The Val Kilmer movie At First Sight showed us a blind man coming to terms with restored vision, and exploring a world not known to him – all but forcing him to relearn everything he'd ever known. Similarly, the film Vanilla Sky was a remake of a flick called Abre Los Ojos ("Open Your Eyes"), and both films explored the nature of reality and illusion, of things not always being what they seem. To come to their senses, the main characters (Tom Cruise in the American version) had to both literally and figuratively open their eyes to new experiences and to think outside of their common perceptions.

Oddly enough, sometimes the eyes even have a literal role in the movies. There are actually characters who are practically just eyes themselves. Mike Wazowski in Monsters, Inc. is little more than a big eyeball with arms and legs, and quite a few jokes in the movie are centered around his unusual ocular situation – not least of which is his lack of depth perception. The X-Men's Cyclops is a little better off, but he has to keep those goggles on all the time, which must be a bother during photos. And the figurative Eye of Sauron in the Lord of the Rings books is represented as an actual giant, flaming eye in the film series.

Eyes have made their presence known in horror – the drain segueing to Janet Leigh's eye in Psycho, the T-Rex's narrowing pupil in Jurassic Park – and in comedy – Steve Martin's cross-eye-inducing glasses in The Jerk or Marty Feldman's eye-bulging Igor ("It's pronounced EYE-gor!") in Young Frankenstein. Often, the eyes even combine the two genres: gross-out gags involving horrible things happening to the eyes. Frankly, I'm surprised just how often "eye gouging" came up in my hunt for the eyes in film.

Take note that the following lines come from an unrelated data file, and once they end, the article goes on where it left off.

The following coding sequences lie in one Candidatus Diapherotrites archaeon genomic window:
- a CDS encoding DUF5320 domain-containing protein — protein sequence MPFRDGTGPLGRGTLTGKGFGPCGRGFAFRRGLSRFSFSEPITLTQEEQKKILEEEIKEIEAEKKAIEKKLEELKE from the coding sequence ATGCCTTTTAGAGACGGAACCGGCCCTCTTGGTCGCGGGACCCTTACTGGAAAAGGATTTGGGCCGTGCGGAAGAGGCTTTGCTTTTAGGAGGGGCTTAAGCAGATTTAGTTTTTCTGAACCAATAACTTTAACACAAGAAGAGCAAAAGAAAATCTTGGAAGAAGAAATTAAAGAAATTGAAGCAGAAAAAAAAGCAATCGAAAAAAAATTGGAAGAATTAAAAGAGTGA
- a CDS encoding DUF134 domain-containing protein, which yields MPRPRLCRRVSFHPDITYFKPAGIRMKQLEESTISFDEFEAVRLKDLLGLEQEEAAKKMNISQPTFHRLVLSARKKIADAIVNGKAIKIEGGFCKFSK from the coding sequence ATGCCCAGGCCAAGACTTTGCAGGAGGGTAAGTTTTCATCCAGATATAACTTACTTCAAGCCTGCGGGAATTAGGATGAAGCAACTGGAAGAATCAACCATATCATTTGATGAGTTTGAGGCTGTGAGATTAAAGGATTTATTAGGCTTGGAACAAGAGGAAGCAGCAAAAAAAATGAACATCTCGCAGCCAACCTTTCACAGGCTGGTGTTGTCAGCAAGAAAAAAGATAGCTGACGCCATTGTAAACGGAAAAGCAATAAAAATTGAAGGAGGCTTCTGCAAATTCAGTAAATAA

It might seem strange, but once you start to think about it, eye buggery – my newly coined term for gross-out eye antics – is a pretty common occurrence in film. Just offhand, I came up with eyes being pecked out in The Birds, Uma Thurman's Bride plucking out Daryl Hannah's eyeball in Kill Bill, Tom Cruise's transplanted eyes rolling down a grate in Minority Report, and the famous scene in A Clockwork Orange where the eyes of Alex, played by Malcolm McDowell, are forced open for brainwashing.

I mean, I suppose these ocular shenanigans say something about our culture, and its obsession with horror and the macabre. But, in a way, these scenes are actually sort of flattering to our eyes. The little guys seem so crucial for almost everything we do, that an attack on them, that the loss of them, seems like an unthinkable taboo. And there's nothing filmmakers like more than pushing the boundaries of our taboos.

In the end, though, the thing that keeps bringing us back to the movies isn't sex, or explosions, or even wacky displaced eyeballs, but stories about real people with real feelings. If you ever watch people watching movies (and I must warn you against it, for fear of freaking them out a bit), you'll notice that the place our eyes tend to drift most is towards the eyes of characters on-screen. We want to understand what they're feeling and thinking, and the eyes are the best place to look. And that brings us to the most important role of the eyes in cinema: They allow us to watch and experience all the films out there, good and bad, meaningful or trite, serious or fun.